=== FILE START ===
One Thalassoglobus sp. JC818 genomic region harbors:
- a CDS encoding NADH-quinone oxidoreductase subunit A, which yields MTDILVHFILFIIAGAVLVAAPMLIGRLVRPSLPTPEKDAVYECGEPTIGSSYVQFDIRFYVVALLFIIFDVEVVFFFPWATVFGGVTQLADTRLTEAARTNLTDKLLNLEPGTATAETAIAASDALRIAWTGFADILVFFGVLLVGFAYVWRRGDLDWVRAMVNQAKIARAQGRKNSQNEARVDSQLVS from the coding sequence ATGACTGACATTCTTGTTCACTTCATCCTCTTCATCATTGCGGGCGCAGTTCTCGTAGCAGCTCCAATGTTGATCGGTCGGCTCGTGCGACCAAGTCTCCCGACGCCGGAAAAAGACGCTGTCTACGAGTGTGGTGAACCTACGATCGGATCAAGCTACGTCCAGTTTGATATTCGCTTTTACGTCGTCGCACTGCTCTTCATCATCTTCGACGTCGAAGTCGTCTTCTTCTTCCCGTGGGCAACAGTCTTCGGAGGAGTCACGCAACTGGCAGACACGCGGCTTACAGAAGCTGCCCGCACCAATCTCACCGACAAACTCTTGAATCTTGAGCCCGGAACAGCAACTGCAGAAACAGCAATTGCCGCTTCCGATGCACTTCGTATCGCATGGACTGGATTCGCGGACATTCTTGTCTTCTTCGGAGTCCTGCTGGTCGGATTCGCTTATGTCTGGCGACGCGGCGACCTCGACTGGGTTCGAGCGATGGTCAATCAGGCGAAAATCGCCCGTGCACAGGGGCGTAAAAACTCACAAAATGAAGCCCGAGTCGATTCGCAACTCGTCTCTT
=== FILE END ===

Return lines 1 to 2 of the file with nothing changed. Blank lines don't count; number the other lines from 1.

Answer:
One Thalassoglobus sp. JC818 genomic region harbors:
- a CDS encoding NADH-quinone oxidoreductase subunit A, which yields MTDILVHFILFIIAGAVLVAAPMLIGRLVRPSLPTPEKDAVYECGEPTIGSSYVQFDIRFYVVALLFIIFDVEVVFFFPWATVFGGVTQLADTRLTEAARTNLTDKLLNLEPGTATAETAIAASDALRIAWTGFADILVFFGVLLVGFAYVWRRGDLDWVRAMVNQAKIARAQGRKNSQNEARVDSQLVS from the coding sequence ATGACTGACATTCTTGTTCACTTCATCCTCTTCATCATTGCGGGCGCAGTTCTCGTAGCAGCTCCAATGTTGATCGGTCGGCTCGTGCGACCAAGTCTCCCGACGCCGGAAAAAGACGCTGTCTACGAGTGTGGTGAACCTACGATCGGATCAAGCTACGTCCAGTTTGATATTCGCTTTTACGTCGTCGCACTGCTCTTCATCATCTTCGACGTCGAAGTCGTCTTCTTCTTCCCGTGGGCAACAGTCTTCGGAGGAGTCACGCAACTGGCAGACACGCGGCTTACAGAAGCTGCCCGCACCAATCTCACCGACAAACTCTTGAATCTTGAGCCCGGAACAGCAACTGCAGAAACAGCAATTGCCGCTTCCGATGCACTTCGTATCGCATGGACTGGATTCGCGGACATTCTTGTCTTCTTCGGAGTCCTGCTGGTCGGATTCGCTTATGTCTGGCGACGCGGCGACCTCGACTGGGTTCGAGCGATGGTCAATCAGGCGAAAATCGCCCGTGCACAGGGGCGTAAAAACTCACAAAATGAAGCCCGAGTCGATTCGCAACTCGTCTCTT